Monday, July 31, 2017

Ours on St. Ignatius' Day.



As I've noted here before, I have been fortunate to celebrate the Feast of St. Ignatius in various circumstances in Jesuit communities on three different continents. Some of these celebrations have been very grand: I think especially of the experience of spending St. Ignatius' Day in Innsbruck and in Santiago de Chile, where the feast was observed with solemn Masses in Jesuit churches followed by sumptuous banquets. In other years, I've marked the feast in quieter ways. One year, for example, I spent St. Ignatius' Day in Toronto with two other Jesuits; the three of us were busy working on theses and dissertations and didn't have the energy to trek out to the regional Jesuit celebration of the feast day, so instead we celebrated a quiet Mass in our community chapel and had dinner in a nearby restaurant. No matter where I've celebrated St. Ignatius' Day, I always look forward to the opportunity to celebrate the bonds of brotherhood that I enjoy with my fellow Jesuits and to give thanks for the gift of our shared vocation.

This year's celebration of St. Ignatius' Day was a quiet one. I'm currently in Toulouse for the summer to brush up on my French before beginning doctoral studies in Paris in the fall, so I celebrated the feast day with the small local Jesuit community. The eight of us gathered for Mass and dinner and once again honored the memory of our founder and the legacy that he left us, a legacy that we all try to continue in admittedly imperfect ways. As always, I pray today not only for the gift of my own vocation but for that of my brother Jesuits, that the Society of Jesus may be for all of us a help to salvation and a means of doing God's will. Borrowing from the words of the formula that we all recited at the time of our First Vows, I pray that God who freely gave us the desire to make this complete offering of ourselves may also give us the abundant grace that we need to fulfill it. AMDG.

Monday, June 05, 2017

The Prayer of Ordination.



This weekend I was in Milwaukee to witness the priestly ordination of twelve of my Jesuit confreres; video of that event is available (at least at this writing; I'm not sure for how long) on the Midwest Jesuits' website. As I pray for my brothers as they begin their priestly ministry, I also remember my own ordination two years ago. Doing so, I was reminded that I've been meaning to post something here about the prayer of ordination which, together with the imposition of hands by the ordaining bishop, forms an essential part of the rite. Like some other prayers, this one strikes me with even greater force since I've been ordained. The text, recited or chanted by the ordaining bishop with hands outstretched over the ordinandi, reads as follows:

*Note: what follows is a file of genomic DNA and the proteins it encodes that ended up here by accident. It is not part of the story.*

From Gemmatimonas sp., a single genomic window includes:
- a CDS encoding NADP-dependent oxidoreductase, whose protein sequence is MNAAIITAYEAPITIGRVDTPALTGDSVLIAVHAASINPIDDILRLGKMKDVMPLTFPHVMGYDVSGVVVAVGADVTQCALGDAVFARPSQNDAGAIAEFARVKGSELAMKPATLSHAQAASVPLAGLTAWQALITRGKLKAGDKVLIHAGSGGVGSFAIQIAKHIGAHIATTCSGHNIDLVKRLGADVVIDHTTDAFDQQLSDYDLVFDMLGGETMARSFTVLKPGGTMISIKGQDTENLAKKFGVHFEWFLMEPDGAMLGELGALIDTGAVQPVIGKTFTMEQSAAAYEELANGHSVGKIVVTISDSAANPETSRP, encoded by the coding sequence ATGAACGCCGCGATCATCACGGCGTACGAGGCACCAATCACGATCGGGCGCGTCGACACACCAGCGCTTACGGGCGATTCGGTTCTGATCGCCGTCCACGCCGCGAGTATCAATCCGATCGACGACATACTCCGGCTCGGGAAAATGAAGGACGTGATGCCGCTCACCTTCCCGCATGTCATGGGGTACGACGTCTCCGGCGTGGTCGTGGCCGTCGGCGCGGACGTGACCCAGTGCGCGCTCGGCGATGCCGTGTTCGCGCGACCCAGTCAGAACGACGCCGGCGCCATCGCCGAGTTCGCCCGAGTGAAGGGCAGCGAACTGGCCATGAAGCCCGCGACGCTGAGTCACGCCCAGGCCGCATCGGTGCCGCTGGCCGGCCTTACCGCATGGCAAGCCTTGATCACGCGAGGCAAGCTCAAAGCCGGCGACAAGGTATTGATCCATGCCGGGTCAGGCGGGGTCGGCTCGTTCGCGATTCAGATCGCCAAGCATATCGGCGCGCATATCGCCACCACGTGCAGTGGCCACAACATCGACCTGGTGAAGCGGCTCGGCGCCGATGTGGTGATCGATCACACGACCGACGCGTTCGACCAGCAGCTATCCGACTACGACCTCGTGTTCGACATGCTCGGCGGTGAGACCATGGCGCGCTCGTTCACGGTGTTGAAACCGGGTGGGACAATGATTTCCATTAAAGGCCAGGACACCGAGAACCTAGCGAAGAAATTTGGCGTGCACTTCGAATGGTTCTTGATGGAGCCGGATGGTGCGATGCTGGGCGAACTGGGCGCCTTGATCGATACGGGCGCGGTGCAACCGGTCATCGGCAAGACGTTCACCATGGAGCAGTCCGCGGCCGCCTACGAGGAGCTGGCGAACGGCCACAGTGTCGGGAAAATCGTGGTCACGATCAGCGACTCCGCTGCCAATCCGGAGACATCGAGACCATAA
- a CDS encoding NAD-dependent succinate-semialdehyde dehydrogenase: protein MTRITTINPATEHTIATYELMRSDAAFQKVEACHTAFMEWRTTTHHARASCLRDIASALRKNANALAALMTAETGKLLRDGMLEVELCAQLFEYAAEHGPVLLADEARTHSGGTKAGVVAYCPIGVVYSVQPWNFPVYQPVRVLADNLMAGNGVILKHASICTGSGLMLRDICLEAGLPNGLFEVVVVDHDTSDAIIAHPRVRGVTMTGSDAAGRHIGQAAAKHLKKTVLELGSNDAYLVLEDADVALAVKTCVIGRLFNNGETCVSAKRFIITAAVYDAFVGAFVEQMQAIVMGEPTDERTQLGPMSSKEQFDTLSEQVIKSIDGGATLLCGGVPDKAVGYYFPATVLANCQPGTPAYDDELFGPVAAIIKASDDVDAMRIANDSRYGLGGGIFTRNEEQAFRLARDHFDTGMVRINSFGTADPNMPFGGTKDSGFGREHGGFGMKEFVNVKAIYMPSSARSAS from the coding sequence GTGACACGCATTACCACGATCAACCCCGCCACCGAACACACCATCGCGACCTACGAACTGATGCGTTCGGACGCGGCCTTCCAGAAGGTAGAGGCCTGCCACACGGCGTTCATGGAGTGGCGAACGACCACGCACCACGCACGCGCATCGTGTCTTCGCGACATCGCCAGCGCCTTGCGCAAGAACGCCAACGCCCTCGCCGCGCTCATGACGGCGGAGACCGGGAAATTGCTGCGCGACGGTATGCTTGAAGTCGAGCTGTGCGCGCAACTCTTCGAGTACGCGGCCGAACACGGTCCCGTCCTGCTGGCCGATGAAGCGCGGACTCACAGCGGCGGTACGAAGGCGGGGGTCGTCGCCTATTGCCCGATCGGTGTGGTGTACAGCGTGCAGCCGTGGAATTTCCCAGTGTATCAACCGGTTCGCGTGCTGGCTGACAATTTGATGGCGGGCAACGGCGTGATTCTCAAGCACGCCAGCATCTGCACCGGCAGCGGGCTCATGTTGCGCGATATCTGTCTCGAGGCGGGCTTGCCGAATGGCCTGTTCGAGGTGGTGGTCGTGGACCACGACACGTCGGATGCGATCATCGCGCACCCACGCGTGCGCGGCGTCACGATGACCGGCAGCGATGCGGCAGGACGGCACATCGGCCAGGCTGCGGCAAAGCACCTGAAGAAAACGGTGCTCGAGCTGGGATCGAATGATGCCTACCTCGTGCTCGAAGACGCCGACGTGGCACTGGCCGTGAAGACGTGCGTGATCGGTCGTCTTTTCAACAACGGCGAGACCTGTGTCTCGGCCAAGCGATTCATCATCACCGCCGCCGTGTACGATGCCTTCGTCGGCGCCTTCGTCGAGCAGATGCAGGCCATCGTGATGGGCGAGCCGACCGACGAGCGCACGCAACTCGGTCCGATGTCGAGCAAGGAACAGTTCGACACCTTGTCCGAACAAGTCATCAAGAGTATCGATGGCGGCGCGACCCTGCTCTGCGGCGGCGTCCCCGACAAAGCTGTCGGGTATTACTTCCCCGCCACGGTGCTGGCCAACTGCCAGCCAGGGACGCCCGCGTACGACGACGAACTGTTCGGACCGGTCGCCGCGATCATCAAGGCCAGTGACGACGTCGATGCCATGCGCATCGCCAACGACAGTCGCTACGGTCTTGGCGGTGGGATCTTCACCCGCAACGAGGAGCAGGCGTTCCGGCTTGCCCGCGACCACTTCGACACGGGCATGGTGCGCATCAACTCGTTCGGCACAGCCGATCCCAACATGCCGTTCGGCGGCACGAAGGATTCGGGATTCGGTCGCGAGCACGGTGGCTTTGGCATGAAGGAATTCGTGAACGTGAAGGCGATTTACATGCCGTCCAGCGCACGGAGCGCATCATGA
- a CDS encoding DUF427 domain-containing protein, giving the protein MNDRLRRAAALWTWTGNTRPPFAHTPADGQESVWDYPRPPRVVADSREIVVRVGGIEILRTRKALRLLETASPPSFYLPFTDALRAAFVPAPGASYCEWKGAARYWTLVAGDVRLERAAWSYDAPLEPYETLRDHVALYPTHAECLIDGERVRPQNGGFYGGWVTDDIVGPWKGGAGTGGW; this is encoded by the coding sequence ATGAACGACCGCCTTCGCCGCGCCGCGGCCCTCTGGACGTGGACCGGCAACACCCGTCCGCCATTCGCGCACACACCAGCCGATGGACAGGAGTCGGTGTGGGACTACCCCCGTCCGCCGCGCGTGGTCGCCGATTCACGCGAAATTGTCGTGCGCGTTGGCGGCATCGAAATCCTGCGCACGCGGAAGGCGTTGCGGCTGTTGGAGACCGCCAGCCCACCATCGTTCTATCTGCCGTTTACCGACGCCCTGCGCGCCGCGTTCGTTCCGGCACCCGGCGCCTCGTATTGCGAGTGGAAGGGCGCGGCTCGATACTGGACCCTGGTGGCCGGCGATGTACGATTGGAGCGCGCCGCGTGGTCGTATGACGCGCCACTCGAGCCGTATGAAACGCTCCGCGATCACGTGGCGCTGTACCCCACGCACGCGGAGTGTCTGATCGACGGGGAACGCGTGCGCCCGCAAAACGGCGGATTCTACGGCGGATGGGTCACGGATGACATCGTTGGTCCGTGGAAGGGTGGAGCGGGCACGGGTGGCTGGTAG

Draw near, O Lord, holy Father,
almighty and eternal God,
author of human dignity:
it is you who apportion all graces.
through you everything progresses;
through you all things are made to stand firm.

To form a priestly people
you appoint ministers of Christ your Son
by the power of the Holy Spirit,
arranging them in different orders.

Already in the earlier covenant
offices arose, established through mystical rites:
when you set Moses and Aaron over your people
to govern and sanctify them,
you chose men next in rank and dignity
to accompany them and assist them in their task.

So too in the desert
you implanted the spirit of Moses
in the hearts of seventy wise men;
and with their help he ruled your people with greater ease.

So also upon the sons of Aaron
you poured an abundant share of their father's plenty,
that the number of the priests prescribed by the Law
might be sufficient for the sacrifices of the tabernacle,
which were a shadow of the good things to come.

But in these last days, holy Father,
you sent your Son into the world,
Jesus, who is Apostle and High Priest of our confession.
Through the Holy Spirit
he offered himself to you as a spotless victim;
and he made his Apostles, consecrated in the truth,
sharers in his mission.
You provided them also with companions
to proclaim and carry out the work of salvation
throughout the whole world.

And now we beseech you, Lord, in our weakness,
to grant us these helpers that we need
to exercise the priesthood that comes from the Apostles.

Grant, we pray, Almighty God,
to these your servants
the dignity of the priesthood.
Renew within them the Spirit of holiness;
may they henceforth possess this office
which comes from you, O God,
and is next in rank to the office of bishop;
and by the example of their manner of life,
may they instill right conduct.

May they be worthy coworkers with our Order,
so that by their preaching
and through the grace of the Holy Spirit
the words of the Gospel may bear fruit in human hearts
and reach even to the ends of the earth.

Together with us,
may they be faithful stewards of your mysteries,
so that your people may be restored by the waters of rebirth
and nourished from your altar;
so that sinners may be reconciled
and the sick raised up.

May they be joined with us, Lord,
in imploring your mercy
for the people entrusted to their care
and for all the world.

And so may the full number of the nations,
gathered together in Christ,
be transformed into your one people
and made perfect in your Kingdom.

Through our Lord Jesus Christ, your Son,
who lives and reigns with you in the unity of the Holy Spirit,
God forever and ever.
You can hear the prayer in its entirety in the video below, taken from my ordination two years ago. The ordaining prelate, then-Archbishop Joseph Tobin of Indianapolis (now Cardinal Archbishop of Newark), impressively chanted this very long prayer (and, in fact, sang much of the Mass).